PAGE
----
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Research Letter
September 23, 2020

Effect of Escalating and Deescalating Financial Incentives vs Usual Care to Improve Antidepressant Adherence: A Pilot Randomized Clinical Trial

Author Affiliations
  • 1University of Pennsylvania School of Social Policy and Practice, Philadelphia
  • 2Perelman School of Medicine, University of Pennsylvania, Philadelphia
  • 3Department of Psychiatry, Columbia University, New York, New York
JAMA Psychiatry. 2021;78(2):222-224. doi:10.1001/jamapsychiatry.2020.3000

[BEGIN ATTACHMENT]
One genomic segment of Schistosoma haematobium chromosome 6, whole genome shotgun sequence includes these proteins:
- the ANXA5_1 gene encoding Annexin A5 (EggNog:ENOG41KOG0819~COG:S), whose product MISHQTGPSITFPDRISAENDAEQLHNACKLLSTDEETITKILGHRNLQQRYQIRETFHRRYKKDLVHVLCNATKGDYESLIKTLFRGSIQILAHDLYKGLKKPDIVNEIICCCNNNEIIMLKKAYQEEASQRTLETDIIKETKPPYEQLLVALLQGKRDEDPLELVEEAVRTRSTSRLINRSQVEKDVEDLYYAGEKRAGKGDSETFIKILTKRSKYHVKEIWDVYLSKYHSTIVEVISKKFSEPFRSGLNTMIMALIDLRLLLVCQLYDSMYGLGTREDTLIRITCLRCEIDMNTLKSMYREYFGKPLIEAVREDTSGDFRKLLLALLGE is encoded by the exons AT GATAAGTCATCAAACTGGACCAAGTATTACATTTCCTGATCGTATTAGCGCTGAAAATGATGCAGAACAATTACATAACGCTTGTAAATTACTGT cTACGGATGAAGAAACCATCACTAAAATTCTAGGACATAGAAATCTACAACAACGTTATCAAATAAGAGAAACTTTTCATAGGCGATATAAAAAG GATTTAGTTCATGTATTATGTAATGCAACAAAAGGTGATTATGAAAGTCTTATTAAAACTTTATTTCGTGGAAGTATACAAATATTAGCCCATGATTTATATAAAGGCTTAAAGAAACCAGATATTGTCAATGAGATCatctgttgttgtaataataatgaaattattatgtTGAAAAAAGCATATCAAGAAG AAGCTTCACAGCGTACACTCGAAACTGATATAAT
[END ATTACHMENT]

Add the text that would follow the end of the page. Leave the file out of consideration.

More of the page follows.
Although antidepressant medications are efficacious for depression,1 nonadherence frequently undermines their effectiveness.2 Antidepressants have a delayed onset and therefore do not offer prompt symptom relief that would support adherence.3 It is unknown whether financial incentives, which encourage adherence to some4 but not other5 health behaviors, improve antidepressant adherence for depression. This randomized clinical trial (ClinicalTrials.gov Identifier: NCT03441399) compared 2 behavioral economics–based financial incentives for daily antidepressant adherence: (1) escalating incentives that leverage loss aversion because patients who initiate treatment face ever-greater lost opportunities if they discontinue medication use and (2) deescalating incentives that leverage a tendency to overweigh present benefits by providing larger rewards to overcome initial inertia concerning treatment initiation.

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